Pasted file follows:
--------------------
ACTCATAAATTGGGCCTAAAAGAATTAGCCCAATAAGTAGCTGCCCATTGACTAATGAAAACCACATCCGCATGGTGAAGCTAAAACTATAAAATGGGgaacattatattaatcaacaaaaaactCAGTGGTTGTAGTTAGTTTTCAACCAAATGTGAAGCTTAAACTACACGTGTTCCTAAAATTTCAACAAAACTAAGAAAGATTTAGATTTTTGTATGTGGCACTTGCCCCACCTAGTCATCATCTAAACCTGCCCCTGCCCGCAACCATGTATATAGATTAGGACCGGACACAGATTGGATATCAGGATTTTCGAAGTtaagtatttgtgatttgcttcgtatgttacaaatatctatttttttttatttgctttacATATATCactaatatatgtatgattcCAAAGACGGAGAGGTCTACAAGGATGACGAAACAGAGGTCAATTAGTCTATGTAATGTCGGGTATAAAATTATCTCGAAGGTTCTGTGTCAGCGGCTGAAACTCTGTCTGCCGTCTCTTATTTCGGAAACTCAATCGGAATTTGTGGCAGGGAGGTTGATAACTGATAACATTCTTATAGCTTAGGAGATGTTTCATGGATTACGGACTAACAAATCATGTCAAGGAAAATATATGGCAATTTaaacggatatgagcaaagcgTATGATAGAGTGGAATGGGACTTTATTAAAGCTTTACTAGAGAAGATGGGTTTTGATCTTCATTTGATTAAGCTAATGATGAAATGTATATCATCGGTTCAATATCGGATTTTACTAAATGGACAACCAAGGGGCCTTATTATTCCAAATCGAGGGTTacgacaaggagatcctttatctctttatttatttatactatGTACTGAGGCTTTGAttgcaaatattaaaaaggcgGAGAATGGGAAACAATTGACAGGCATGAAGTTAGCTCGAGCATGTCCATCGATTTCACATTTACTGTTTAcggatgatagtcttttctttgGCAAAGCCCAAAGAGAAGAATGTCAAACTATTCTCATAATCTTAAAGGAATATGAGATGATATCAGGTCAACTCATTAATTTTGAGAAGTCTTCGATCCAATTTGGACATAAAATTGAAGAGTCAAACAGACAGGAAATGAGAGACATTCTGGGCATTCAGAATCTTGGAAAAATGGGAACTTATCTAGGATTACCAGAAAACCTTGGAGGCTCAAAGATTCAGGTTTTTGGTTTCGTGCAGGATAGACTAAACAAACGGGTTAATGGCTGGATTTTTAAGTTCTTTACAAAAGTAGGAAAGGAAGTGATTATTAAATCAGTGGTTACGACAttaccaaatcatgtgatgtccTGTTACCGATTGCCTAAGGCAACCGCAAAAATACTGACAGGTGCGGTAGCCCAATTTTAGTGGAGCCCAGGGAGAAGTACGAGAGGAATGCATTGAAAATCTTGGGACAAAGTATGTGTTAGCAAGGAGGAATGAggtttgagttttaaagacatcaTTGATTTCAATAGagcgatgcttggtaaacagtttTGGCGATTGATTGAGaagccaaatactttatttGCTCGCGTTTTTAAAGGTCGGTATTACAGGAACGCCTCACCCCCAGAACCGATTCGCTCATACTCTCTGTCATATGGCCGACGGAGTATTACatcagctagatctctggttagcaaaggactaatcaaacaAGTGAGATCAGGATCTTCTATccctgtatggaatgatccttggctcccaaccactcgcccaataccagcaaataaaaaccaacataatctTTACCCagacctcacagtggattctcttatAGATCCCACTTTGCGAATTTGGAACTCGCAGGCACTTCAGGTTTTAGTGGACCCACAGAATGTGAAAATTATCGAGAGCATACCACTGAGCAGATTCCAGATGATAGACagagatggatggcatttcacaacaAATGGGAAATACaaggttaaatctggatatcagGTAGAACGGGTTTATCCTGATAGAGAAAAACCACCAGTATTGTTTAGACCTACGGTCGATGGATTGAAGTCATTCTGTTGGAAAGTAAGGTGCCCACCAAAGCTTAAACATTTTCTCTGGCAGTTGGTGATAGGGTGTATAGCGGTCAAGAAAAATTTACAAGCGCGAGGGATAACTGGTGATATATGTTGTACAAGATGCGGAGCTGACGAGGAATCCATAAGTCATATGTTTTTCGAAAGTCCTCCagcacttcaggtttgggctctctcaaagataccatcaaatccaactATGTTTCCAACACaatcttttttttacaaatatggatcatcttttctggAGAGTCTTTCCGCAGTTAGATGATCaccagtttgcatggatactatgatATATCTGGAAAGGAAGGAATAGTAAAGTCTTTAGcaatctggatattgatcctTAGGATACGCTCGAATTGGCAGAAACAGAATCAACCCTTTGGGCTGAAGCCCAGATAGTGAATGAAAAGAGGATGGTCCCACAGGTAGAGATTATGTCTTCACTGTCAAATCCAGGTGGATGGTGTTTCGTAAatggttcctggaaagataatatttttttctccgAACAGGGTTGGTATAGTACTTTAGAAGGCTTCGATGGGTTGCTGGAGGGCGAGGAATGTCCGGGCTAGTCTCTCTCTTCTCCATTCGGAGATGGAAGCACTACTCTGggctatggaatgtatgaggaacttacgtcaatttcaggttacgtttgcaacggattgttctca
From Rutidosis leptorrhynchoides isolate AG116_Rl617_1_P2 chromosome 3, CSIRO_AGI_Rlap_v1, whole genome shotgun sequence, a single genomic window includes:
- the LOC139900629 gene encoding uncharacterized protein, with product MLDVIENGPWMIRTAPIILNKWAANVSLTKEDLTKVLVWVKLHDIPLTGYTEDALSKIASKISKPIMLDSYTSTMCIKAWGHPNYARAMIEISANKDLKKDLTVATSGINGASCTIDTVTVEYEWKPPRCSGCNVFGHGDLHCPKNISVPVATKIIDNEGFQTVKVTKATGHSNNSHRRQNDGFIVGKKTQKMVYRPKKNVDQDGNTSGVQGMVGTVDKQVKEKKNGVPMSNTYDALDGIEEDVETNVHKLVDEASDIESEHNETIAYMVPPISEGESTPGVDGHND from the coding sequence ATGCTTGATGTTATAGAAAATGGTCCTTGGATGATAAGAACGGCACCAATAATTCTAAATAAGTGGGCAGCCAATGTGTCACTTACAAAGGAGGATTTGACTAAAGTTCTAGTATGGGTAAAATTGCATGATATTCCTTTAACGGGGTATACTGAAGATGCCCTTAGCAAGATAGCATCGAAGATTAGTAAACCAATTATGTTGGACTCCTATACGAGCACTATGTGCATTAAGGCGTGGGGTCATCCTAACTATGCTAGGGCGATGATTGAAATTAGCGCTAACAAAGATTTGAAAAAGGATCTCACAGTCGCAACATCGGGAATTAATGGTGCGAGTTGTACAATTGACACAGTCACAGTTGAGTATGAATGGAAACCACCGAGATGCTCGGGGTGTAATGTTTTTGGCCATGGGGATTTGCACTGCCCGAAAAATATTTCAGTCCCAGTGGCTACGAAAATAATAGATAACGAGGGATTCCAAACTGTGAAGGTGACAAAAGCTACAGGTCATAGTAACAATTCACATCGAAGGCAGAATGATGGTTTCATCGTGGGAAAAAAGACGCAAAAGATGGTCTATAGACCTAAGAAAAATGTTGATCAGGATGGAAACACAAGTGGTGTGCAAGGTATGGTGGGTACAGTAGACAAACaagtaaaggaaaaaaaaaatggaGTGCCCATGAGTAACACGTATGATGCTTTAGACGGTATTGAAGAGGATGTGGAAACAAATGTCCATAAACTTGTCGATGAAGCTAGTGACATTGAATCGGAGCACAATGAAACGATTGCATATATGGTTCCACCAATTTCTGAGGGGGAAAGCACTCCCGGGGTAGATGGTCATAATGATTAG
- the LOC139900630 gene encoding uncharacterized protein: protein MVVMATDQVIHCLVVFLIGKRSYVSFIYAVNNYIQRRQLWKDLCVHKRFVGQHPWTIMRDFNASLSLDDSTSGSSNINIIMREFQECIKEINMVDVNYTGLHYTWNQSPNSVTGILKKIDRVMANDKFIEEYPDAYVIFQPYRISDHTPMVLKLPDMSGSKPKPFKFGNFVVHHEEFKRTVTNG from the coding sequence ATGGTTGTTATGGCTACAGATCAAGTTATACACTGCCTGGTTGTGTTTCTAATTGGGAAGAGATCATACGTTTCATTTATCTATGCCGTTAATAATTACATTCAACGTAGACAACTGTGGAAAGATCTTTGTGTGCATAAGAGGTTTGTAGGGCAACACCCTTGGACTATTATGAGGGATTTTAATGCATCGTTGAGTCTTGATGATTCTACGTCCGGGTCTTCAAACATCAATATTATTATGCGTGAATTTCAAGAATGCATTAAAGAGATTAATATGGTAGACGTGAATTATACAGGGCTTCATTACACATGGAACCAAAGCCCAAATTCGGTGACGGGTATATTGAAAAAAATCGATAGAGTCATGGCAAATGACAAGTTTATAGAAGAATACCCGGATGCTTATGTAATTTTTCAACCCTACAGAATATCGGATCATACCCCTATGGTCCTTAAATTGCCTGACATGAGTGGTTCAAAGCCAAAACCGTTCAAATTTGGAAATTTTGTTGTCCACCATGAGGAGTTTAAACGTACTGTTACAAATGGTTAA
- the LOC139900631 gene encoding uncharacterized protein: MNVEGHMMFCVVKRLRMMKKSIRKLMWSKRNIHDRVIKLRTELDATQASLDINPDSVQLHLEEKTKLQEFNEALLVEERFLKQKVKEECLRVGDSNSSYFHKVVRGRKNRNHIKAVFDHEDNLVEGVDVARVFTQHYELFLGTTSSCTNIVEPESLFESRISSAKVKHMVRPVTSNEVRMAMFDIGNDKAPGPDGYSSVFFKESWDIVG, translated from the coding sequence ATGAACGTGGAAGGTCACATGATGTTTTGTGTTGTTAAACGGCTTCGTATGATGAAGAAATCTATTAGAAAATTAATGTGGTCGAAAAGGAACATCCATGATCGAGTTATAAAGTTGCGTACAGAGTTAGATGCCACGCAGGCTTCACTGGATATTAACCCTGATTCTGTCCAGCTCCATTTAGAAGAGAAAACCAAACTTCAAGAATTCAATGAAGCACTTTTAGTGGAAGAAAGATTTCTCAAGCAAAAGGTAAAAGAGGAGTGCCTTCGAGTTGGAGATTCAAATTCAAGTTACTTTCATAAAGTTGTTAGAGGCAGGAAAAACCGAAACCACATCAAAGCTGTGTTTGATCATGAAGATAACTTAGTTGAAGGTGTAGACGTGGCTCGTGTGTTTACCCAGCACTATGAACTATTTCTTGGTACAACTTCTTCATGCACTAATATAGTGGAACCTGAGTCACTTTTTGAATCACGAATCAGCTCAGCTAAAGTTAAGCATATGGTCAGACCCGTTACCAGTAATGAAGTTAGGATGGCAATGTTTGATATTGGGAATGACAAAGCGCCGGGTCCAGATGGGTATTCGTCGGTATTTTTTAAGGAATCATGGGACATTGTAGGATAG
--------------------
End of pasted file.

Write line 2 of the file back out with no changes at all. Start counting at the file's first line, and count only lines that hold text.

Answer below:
From Rutidosis leptorrhynchoides isolate AG116_Rl617_1_P2 chromosome 3, CSIRO_AGI_Rlap_v1, whole genome shotgun sequence, a single genomic window includes: